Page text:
Primary Audience Other academic audiences (collaborators, peers etc.)
Results and Impact Paper presented at the American Psychology and Law Society meeting, Portland, USA.

We presented our findings with journal editors and reviewers, and their feedback will enable our dissemination efforts.
Year(s) Of Engagement Activity 2014
 
Description Alcohol and Women's Memory for Sexual Assault 
Form Of Engagement Activity Scientific meeting (conference/symposium etc.)
Part Of Official Scheme? No
Geographic Reach National
Primary Audience Policymakers/politicians
Results and Impact ESRC Festival of Social Science, Vulnerable Witnesses

We met a collaborator who has agreed to speak at an alcohol workshop we are putting on for the police.
Year(s) Of Engagement Activity 2013
 
Description Alcohol and memory for sexual assault 
Form Of Engagement Activity Scientific meeting (conference/symposium etc.)
Part Of Official Scheme? No
Type Of Presentation poster presentation
Geographic Reach Local
Primary Audience Professional Practitioners
Results and Impact Poster presented at the West Midlands College of Policing Research Fair.

We made further contacts with practitioners to enable us to make plans for a police workshop to disseminate our research findings.
Year(s) Of Engagement Activity 2013
 
Description BPS Alcohol and Rape Article 
Form Of Engagement Activity A magazine, newsletter or online publication
Part Of Official Scheme? No
Geographic Reach International
Primary Audience Public/other audiences
Results and Impact Article on alcohol and rape intended to provide an overview of the research on alcohol and memory for sexual violence.
Year(s) Of Engagement Activity 2018
URL https://thepsychologist.bps.org.uk/dr-ford-alcohol-and-remembering-sexual-assault-what-do-we-know
 
Description British Science Association: Intoxicated Witnesses 
Form Of Engagement Activity A talk or presentation
Part Of Official Scheme? No
Geographic Reach International
Primary Audience Public/other audiences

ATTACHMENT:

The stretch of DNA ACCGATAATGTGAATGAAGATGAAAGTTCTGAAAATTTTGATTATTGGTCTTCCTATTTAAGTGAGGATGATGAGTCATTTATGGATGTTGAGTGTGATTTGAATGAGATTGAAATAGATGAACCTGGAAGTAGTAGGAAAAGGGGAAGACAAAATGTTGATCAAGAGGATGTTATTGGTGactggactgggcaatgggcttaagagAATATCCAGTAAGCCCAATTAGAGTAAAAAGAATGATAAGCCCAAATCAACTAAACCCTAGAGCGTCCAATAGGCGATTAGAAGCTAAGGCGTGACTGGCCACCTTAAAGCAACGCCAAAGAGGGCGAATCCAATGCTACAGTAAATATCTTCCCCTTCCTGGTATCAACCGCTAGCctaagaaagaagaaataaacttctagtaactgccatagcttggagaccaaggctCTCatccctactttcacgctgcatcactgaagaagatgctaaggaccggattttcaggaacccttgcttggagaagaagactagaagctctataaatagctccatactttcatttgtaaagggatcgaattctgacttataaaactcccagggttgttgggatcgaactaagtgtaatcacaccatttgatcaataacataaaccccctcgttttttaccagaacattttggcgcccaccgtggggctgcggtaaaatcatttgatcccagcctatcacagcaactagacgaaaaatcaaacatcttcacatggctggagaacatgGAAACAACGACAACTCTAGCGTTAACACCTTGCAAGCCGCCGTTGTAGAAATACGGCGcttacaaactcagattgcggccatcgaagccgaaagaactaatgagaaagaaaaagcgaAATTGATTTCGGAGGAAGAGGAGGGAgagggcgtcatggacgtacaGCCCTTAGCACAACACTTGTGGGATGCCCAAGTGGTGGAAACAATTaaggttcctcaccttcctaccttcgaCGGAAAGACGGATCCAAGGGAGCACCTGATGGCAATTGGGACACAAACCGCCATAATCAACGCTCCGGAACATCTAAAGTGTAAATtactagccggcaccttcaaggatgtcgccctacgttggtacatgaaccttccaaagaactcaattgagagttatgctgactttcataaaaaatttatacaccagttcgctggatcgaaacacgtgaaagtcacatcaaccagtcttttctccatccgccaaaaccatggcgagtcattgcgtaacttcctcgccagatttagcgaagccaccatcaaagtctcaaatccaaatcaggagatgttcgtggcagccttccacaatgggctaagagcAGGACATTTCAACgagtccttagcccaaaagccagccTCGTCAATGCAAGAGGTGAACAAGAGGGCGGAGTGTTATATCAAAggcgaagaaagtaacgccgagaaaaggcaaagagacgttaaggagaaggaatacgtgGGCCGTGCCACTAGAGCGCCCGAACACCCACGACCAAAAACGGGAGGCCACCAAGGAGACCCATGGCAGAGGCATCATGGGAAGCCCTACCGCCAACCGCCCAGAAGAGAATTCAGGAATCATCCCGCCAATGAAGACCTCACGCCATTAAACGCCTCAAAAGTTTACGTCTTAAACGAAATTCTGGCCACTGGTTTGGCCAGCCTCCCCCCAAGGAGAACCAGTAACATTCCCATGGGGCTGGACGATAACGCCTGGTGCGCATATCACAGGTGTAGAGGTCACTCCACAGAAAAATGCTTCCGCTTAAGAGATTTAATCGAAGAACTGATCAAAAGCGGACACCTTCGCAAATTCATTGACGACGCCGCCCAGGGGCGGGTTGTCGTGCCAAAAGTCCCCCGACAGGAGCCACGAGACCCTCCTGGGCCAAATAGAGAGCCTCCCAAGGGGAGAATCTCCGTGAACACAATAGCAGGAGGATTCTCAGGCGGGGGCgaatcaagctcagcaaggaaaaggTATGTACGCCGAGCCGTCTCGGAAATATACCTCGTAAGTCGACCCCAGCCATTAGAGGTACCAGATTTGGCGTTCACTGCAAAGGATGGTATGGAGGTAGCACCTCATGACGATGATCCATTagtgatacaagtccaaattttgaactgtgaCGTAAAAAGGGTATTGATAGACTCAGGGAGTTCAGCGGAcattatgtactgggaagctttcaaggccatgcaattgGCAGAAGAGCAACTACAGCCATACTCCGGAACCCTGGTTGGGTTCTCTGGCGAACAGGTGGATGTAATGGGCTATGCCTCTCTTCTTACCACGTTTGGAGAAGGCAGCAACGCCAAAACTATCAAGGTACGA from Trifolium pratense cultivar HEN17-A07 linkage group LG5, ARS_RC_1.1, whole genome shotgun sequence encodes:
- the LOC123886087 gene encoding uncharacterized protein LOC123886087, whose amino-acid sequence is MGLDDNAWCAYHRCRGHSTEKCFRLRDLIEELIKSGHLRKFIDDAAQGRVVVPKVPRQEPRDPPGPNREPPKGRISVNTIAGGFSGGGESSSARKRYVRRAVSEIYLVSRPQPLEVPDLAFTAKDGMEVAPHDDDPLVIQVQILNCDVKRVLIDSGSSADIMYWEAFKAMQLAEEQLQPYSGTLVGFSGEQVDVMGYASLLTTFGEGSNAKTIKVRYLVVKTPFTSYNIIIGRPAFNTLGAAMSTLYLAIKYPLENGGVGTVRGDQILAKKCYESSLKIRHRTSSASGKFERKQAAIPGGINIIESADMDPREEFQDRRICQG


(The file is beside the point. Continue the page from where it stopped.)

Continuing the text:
Results and Impact Talk and press conferebce organised for the British Science Festival about alcohol and memory in the legal system
Year(s) Of Engagement Activity 2018
URL https://www.britishsciencefestival.org/event/drunk-witness/
 
Description ESRC Festival of Social Sciences 
Form Of Engagement Activity A formal working group, expert panel or dialogue
Part Of Official Scheme? No
Geographic Reach International
Primary Audience Public/other audiences
Results and Impact Online series of talks on memory and the legal system, featuring summaries of the ESRC funded project on alcohol and memory for rape
Year(s) Of Engagement Activity 2018
URL https://www.birmingham.ac.uk/university/colleges/socsci/events/esrc-festival-2018/events/memory-lega...
 
Description Experimental Psychological Society meeting, talk 
Form Of Engagement Activity A talk or presentation
Part Of Official Scheme? No
Geographic Reach National
Primary Audience Other academic audiences (collaborators, peers etc.)
Results and Impact talk sparked questions and discussion afterwards
Year(s) Of Engagement Activity 2015
 
Description Intoxicated Informants Article 
Form Of Engagement Activity A magazine, newsletter or online publication
Part Of Official Scheme? No
Geographic Reach International
Primary Audience Professional Practitioners
Results and Impact Article for CREST about intoxicated informants based on the research
Year(s) Of Engagement Activity 2018
URL https://crestresearch.ac.uk/comment/flowe-informants-under-the-influence-alcohol/
 
Description Myths Matter in the Prevention and Prosecution of Sexual Assault 
Form Of Engagement Activity Participation in an activity, workshop or similar
Part Of Official Scheme? No
Geographic Reach Local
Primary Audience Media (as a channel to the public)
Results and Impact Somerset and Avon Rape and Sexual Abuse Support - SARSAS (formerly Bristol Rape Crisis) launched a new specialist support service for women and girls who have experienced rape or any kind of sexual assault or abuse at any time in their lives.



This was a lecture given at the official launch of services into Somerset, North Somerset, B&NES and South Gloucestershire on Friday 7th March 2014, at 9.45am at the Exchange House, Taunton.

Met the Police Crime Commissioner for Bristol, and she asked us for further information, which we provided after the event.
Year(s) Of Engagement Activity 2014
 
Description The effects of alcohol on the development of intrusive memories for sexual assault. 
Form Of Engagement Activity Scientific meeting (conference/symposium etc.)
Part Of Official Scheme? No
Type Of Presentation paper presentation
Geographic Reach International
Primary Audience Other academic audiences (collaborators, peers etc.)
Results and Impact Paper presented at the Society for Applied Research in Memory and Cognition meeting, Rotterdam, NE.

We made contact with journal editors and reviewers, which will further our publication efforts.
Year(s) Of Engagement Activity 2013
 
Description University of Swansea, Psychology Talk 
Form Of Engagement Activity A talk or presentation
Part Of Official Scheme? No
Geographic Reach Regional
Primary Audience Other academic audiences (collaborators, peers etc.)
Results and Impact talk sparked questions and discussion afterwards
Year(s) Of Engagement Activity 2015